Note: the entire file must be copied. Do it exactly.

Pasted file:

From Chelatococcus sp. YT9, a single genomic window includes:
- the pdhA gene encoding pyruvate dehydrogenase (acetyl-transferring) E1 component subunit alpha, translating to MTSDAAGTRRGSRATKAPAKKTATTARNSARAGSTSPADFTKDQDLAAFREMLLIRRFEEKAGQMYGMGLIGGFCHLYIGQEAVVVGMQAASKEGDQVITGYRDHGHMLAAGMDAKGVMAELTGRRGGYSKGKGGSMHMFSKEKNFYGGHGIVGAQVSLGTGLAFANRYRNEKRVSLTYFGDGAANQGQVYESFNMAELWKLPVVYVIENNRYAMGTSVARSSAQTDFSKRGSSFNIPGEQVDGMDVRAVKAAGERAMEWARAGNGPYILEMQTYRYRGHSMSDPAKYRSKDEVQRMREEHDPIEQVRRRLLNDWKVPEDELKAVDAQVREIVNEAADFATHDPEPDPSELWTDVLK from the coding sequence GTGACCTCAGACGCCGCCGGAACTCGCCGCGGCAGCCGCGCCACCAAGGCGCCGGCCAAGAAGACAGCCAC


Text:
From Chelatococcus sp. YT9, a single genomic window includes:
- the pdhA gene encoding pyruvate dehydrogenase (acetyl-transferring) E1 component subunit alpha, translating to MTSDAAGTRRGSRATKAPAKKTATTARNSARAGSTSPADFTKDQDLAAFREMLLIRRFEEKAGQMYGMGLIGGFCHLYIGQEAVVVGMQAASKEGDQVITGYRDHGHMLAAGMDAKGVMAELTGRRGGYSKGKGGSMHMFSKEKNFYGGHGIVGAQVSLGTGLAFANRYRNEKRVSLTYFGDGAANQGQVYESFNMAELWKLPVVYVIENNRYAMGTSVARSSAQTDFSKRGSSFNIPGEQVDGMDVRAVKAAGERAMEWARAGNGPYILEMQTYRYRGHSMSDPAKYRSKDEVQRMREEHDPIEQVRRRLLNDWKVPEDELKAVDAQVREIVNEAADFATHDPEPDPSELWTDVLK from the coding sequence GTGACCTCAGACGCCGCCGGAACTCGCCGCGGCAGCCGCGCCACCAAGGCGCCGGCCAAGAAGACAGCCAC